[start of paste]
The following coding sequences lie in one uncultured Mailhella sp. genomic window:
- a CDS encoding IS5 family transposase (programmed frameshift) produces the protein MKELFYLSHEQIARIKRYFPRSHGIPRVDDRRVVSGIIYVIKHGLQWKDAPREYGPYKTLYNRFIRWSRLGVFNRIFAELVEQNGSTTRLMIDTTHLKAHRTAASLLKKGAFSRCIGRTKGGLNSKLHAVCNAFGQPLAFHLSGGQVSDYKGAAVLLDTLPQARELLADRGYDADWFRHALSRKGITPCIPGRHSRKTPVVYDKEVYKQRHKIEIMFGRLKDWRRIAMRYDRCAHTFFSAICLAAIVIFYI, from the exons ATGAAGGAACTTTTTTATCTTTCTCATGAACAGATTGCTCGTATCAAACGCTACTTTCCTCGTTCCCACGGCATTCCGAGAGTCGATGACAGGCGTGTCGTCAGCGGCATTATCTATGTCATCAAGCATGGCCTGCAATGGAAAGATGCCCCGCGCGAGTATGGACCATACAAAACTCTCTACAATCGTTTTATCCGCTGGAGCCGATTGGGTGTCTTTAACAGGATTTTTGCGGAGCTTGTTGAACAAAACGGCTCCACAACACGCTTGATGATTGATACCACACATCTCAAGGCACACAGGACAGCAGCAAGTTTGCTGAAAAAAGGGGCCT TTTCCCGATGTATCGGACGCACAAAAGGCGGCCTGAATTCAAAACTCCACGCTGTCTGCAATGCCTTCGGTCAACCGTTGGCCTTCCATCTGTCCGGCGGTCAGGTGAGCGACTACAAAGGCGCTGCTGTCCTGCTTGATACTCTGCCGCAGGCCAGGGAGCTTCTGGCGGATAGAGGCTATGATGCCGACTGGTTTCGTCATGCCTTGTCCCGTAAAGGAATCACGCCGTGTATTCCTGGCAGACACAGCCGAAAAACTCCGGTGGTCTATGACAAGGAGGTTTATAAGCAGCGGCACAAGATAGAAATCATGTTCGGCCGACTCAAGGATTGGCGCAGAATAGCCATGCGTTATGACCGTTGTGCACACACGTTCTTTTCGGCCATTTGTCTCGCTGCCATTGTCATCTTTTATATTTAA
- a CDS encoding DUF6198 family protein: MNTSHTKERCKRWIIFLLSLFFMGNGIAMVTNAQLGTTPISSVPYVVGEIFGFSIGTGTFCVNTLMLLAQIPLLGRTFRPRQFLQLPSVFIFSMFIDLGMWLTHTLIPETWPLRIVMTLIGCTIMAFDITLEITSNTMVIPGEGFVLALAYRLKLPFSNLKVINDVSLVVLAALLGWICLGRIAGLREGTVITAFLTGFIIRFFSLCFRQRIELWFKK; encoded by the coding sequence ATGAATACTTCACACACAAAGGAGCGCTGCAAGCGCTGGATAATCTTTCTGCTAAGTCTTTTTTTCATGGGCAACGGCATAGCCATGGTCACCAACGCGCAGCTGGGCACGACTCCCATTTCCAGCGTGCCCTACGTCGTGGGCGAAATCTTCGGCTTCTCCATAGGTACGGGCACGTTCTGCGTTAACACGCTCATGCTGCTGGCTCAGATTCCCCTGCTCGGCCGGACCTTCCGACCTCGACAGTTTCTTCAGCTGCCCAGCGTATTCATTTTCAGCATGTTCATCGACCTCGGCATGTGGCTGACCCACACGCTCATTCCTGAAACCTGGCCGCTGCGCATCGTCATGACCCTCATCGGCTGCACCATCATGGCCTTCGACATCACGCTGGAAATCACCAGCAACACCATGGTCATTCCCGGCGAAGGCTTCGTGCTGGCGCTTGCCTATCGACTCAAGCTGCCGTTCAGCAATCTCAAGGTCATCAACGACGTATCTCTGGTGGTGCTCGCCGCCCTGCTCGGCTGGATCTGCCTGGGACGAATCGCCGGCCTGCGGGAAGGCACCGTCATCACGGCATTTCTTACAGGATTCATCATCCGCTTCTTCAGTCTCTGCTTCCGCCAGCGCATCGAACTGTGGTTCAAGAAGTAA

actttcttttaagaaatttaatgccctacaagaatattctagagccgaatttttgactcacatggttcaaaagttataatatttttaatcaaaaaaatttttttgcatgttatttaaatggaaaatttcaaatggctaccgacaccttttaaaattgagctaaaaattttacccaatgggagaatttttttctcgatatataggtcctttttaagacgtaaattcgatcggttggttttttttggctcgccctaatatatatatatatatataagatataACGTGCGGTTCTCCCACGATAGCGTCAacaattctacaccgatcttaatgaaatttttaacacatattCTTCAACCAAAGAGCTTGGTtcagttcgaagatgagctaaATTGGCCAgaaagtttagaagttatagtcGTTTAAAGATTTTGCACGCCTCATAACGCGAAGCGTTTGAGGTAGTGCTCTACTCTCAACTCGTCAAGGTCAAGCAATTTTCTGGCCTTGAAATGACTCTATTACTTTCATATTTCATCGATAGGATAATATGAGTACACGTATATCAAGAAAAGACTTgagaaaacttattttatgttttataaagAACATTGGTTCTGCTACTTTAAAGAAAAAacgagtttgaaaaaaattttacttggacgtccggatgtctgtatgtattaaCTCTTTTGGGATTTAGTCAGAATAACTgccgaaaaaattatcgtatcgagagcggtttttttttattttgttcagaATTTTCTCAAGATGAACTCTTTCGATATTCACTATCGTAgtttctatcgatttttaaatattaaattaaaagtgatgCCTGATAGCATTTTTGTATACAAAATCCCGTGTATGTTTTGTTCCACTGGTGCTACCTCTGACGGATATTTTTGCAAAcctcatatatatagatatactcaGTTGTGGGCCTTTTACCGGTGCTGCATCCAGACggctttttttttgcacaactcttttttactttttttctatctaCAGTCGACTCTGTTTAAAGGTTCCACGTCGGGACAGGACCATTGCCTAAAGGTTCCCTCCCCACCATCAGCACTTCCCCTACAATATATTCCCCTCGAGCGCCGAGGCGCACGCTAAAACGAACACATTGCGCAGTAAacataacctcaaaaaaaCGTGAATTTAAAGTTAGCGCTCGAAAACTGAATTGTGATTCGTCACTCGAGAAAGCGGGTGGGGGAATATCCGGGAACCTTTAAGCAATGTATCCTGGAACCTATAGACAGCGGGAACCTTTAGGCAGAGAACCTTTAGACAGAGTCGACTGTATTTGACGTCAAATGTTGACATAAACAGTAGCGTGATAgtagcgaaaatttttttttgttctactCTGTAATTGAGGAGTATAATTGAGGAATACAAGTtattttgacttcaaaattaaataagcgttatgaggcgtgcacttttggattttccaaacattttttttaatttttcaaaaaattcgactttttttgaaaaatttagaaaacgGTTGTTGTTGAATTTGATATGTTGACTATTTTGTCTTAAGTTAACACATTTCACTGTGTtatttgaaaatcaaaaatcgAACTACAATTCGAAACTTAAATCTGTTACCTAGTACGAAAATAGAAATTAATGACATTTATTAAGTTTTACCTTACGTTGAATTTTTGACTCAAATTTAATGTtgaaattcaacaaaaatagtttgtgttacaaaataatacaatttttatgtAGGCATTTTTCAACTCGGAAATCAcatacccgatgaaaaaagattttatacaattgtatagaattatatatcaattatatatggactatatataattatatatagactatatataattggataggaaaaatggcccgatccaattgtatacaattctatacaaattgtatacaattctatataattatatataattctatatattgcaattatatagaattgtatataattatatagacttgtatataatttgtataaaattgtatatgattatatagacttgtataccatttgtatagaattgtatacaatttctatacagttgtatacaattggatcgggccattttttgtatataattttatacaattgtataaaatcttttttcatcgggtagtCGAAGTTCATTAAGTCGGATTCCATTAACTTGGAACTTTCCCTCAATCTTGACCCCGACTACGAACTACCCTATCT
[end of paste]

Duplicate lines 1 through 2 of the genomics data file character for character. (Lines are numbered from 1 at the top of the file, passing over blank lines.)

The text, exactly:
The following coding sequences lie in one uncultured Mailhella sp. genomic window:
- a CDS encoding IS5 family transposase (programmed frameshift) produces the protein MKELFYLSHEQIARIKRYFPRSHGIPRVDDRRVVSGIIYVIKHGLQWKDAPREYGPYKTLYNRFIRWSRLGVFNRIFAELVEQNGSTTRLMIDTTHLKAHRTAASLLKKGAFSRCIGRTKGGLNSKLHAVCNAFGQPLAFHLSGGQVSDYKGAAVLLDTLPQARELLADRGYDADWFRHALSRKGITPCIPGRHSRKTPVVYDKEVYKQRHKIEIMFGRLKDWRRIAMRYDRCAHTFFSAICLAAIVIFYI, from the exons ATGAAGGAACTTTTTTATCTTTCTCATGAACAGATTGCTCGTATCAAACGCTACTTTCCTCGTTCCCACGGCATTCCGAGAGTCGATGACAGGCGTGTCGTCAGCGGCATTATCTATGTCATCAAGCATGGCCTGCAATGGAAAGATGCCCCGCGCGAGTATGGACCATACAAAACTCTCTACAATCGTTTTATCCGCTGGAGCCGATTGGGTGTCTTTAACAGGATTTTTGCGGAGCTTGTTGAACAAAACGGCTCCACAACACGCTTGATGATTGATACCACACATCTCAAGGCACACAGGACAGCAGCAAGTTTGCTGAAAAAAGGGGCCT TTTCCCGATGTATCGGACGCACAAAAGGCGGCCTGAATTCAAAACTCCACGCTGTCTGCAATGCCTTCGGTCAACCGTTGGCCTTCCATCTGTCCGGCGGTCAGGTGAGCGACTACAAAGGCGCTGCTGTCCTGCTTGATACTCTGCCGCAGGCCAGGGAGCTTCTGGCGGATAGAGGCTATGATGCCGACTGGTTTCGTCATGCCTTGTCCCGTAAAGGAATCACGCCGTGTATTCCTGGCAGACACAGCCGAAAAACTCCGGTGGTCTATGACAAGGAGGTTTATAAGCAGCGGCACAAGATAGAAATCATGTTCGGCCGACTCAAGGATTGGCGCAGAATAGCCATGCGTTATGACCGTTGTGCACACACGTTCTTTTCGGCCATTTGTCTCGCTGCCATTGTCATCTTTTATATTTAA